This colorful collection of verse is both gracefully written and gorgeously designed.
Buirski’s new book looks as good as it reads and is appropriate for both the shelf and the coffee table. Included among her compact stacks of verse are dozens of high-resolution, full-color photographs of roses, meadows, and hot air balloons. Yet its pleasures aren’t only visual. Buirski’s volume comprises three sections—“Drowning,” “Breathing,” and “Soaring”—and the content moves broadly from tropes of survival to images of triumph. Much of her work takes the form of brief, forceful fragments reminiscent of Emily Dickinson and Basho. An early poem from “Drowning,” entitled “Surviving,” reads in its entirety, “I’ve lived the lessons / And have survived / To share the story. / Are you satisfied?” A number of the poems in the second section address the challenges of maintaining faith with quiet grace. Among them is “Believing,” which reads, “Simple prayer / From the heart of a child / ‘Keep me safe, dear Lord / With trust, hope, and faith / I do believe.’ ” And by the time we reach “Soaring,” Buirski lifts her voice in song, as in “Rejoicing”: “With flair, I will live my life / With finesse, I will write my soul’s poetry / With passion, I will sing with the whole of my heart.” Here, too, we have a Buirski poem in full, and she often writes with such compressed simplicity. One only laments that her flair for brevity occasionally drives her to write pieces so short they feel like sweet nothings; e.g., “Will you marry me? / I will / May I take your hand? / You may.” It’s hard to imagine this quick jotting is worth the extra high-quality paper. And it’s a shame Buirski doesn’t spread her wings more often because her poems actually get better as they get longer. But that’s a nice problem to have.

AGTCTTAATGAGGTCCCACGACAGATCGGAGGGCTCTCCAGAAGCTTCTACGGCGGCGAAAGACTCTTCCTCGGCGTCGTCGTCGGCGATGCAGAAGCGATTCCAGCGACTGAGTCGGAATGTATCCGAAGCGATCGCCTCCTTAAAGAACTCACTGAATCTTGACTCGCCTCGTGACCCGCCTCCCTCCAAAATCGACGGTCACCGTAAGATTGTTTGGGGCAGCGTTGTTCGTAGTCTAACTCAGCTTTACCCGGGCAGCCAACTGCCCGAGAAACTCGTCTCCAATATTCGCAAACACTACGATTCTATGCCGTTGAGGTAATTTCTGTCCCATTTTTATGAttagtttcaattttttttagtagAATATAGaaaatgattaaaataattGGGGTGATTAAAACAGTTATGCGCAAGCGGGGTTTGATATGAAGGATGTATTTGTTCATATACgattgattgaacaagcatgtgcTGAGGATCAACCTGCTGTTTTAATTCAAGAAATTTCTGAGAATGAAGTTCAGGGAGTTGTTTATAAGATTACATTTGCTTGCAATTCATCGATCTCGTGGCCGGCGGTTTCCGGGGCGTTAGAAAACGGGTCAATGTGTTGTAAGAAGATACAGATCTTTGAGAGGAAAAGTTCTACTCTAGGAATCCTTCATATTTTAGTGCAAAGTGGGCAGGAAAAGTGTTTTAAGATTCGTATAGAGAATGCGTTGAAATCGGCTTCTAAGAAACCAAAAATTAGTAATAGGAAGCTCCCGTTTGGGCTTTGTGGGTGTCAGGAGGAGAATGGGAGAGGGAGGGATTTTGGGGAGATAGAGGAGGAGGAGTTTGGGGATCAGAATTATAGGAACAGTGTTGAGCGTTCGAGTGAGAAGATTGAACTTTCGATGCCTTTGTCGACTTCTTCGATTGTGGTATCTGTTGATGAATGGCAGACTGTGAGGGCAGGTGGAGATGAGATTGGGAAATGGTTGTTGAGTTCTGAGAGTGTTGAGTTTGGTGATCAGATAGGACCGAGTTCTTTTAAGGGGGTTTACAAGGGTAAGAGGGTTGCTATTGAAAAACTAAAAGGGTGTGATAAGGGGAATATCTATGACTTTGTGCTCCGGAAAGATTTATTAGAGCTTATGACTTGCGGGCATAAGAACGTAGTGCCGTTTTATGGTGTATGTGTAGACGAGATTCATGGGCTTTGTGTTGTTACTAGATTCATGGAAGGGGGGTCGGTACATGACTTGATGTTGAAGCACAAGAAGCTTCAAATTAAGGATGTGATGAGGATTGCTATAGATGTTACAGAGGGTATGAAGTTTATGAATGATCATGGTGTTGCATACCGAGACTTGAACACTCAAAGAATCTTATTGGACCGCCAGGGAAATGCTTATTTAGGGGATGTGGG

A volume that revels in flashes of insight and moments of beauty.